Alzheimer's disease (AD) is a neurodegenerative disease and the most common cause of dementia. AD is characterised by progressive cognitive decline and memory dysfunction. The two major histopathological lesions in AD are senile plaques composed of diverse beta-amyloid (Aβ) peptide aggregates and neurofibrillary tangles composed of tau proteins aggregates. The dysregulation of Aβ production, folding, clearance and degradation result in the accumulation of Aβ and formation of senile plaques. However, the correlation between Aβ plaques density and the severity of AD is ambiguous. Studies show that elevated levels of Aβ, oligomeric Aβ and protofibrils can induce calcium dyshomeostasis, trigger activation of caspase 3, or regulate a variety of signalling cascades (such as NMDARs and AMPARs) which lead to synapse dysfunction, shrinkage, collapse and neuronal cell death. It has been suggested that soluble nonfibrillar intermediates are the initiators of AD, whereas mature fibril formation represent the later stages of AD pathology.
Amyloid precursor protein (APP) is sequentially cleaved by β- and γ-secretase to form Aβ peptides. β-secretase cleaves APP to release soluble APPβ and exposes a membrane bound C-terminal fragment (CTF99). Intramembrane proteolysis of CTF99 by γ-secretase initially occurs at various ε-cleavage sites, followed by carboxypeptidase cleavage at γ-cleavage sites to produce 39-43 amino acid Aβ peptide fragments. Aβ (1-40) is the most abundant form followed by Aβ (1-42). Aβ peptides undergo a conformation switch from α-helical to β-sheet structure. The Aβ β-sheets can adopt parallel or anti-parallel arrangements within protofilaments depending on the peptide properties. The β-sheet content is linked to Aβ insolubility. The longer forms of Aβ are more hydrophobic and fibrillogenic. Aβ (1-42) has been identified as the major component in senile plaques. An increase in Aβ (1-42) to Aβ (1-40) ratio has been shown to increase the propensity for Aβ aggregation. The fibrillar state has also been shown to be associated with protease resistance. The solubility and composition of Aβ species in different populations of amyloid deposits correlates to the disease state of the patient.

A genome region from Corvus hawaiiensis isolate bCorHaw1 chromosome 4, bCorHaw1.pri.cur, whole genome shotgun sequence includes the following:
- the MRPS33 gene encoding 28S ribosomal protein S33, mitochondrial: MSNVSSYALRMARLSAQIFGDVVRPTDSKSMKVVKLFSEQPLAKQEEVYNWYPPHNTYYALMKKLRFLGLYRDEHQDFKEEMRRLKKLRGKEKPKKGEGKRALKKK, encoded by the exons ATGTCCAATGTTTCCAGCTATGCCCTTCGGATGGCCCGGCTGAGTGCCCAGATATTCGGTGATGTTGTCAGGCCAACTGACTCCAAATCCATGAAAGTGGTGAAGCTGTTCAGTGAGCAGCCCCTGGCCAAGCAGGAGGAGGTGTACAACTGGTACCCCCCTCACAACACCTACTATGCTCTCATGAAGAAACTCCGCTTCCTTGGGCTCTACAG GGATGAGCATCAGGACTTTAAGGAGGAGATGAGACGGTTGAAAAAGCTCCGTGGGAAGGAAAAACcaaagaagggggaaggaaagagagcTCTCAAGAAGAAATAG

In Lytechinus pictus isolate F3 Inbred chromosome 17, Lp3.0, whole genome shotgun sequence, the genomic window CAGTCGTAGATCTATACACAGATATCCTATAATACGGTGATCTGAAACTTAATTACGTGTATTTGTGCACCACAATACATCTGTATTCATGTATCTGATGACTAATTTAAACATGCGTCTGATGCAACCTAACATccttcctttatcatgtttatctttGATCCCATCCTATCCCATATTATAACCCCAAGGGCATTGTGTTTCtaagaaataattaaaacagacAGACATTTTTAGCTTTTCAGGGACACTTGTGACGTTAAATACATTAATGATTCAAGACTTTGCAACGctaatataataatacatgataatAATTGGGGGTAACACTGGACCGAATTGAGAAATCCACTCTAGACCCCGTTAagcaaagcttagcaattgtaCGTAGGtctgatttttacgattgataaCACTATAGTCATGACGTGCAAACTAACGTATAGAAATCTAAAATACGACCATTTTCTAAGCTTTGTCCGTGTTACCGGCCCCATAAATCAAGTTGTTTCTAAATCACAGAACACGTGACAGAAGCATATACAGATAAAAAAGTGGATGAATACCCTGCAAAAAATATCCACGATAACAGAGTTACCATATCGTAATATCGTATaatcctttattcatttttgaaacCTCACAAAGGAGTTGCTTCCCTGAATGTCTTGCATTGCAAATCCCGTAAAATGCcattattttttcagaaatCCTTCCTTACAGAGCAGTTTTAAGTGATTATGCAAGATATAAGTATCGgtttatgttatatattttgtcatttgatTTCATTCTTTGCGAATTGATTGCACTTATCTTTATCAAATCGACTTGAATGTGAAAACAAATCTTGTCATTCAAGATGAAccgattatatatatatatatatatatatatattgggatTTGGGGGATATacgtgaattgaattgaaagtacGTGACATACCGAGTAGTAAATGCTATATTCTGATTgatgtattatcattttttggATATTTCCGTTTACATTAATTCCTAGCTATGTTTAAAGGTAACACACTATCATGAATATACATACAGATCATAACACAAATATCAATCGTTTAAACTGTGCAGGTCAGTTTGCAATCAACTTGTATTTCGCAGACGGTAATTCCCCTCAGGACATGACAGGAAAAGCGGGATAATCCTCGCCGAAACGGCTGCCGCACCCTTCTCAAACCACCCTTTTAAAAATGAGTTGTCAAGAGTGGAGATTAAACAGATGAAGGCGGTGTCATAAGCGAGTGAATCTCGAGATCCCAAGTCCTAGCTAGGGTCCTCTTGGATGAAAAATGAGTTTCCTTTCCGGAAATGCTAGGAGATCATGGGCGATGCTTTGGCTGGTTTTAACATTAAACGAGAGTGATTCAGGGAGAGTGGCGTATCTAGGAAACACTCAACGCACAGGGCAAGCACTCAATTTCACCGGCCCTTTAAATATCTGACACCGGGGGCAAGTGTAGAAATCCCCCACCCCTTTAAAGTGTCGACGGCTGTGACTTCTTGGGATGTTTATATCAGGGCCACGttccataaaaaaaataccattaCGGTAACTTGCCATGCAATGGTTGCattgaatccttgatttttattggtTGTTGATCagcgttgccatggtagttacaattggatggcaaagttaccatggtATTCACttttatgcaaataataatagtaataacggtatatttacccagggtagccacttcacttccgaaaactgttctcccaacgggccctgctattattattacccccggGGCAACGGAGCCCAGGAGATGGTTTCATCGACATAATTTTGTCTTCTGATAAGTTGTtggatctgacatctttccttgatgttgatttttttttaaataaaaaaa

Synthetic Aβ peptides are widely used to examine the structure, assembly and the activity of Aβ monomers, soluble oligomers and insoluble fibrils. Aβ peptides provide a means to assess the dynamics of nucleation and elongation of homogeneous and heterogeneous Aβ fibrils under various physiological conditions. Studies using Aβ peptides and their truncated variants provide an insight into biophysical properties and fibrillogenic regions and help identify intermediate species that contribute to Aβ toxicity. Furthermore, Aβ peptides are subject to post-translational modifications, such as oxidation, phosphorylation, isomerisation, nitration and glycosylation, which exhibit different physiological and pathological properties. Understanding the effects of various modifications will help establish factors that influence Aβ amyloidogenicity.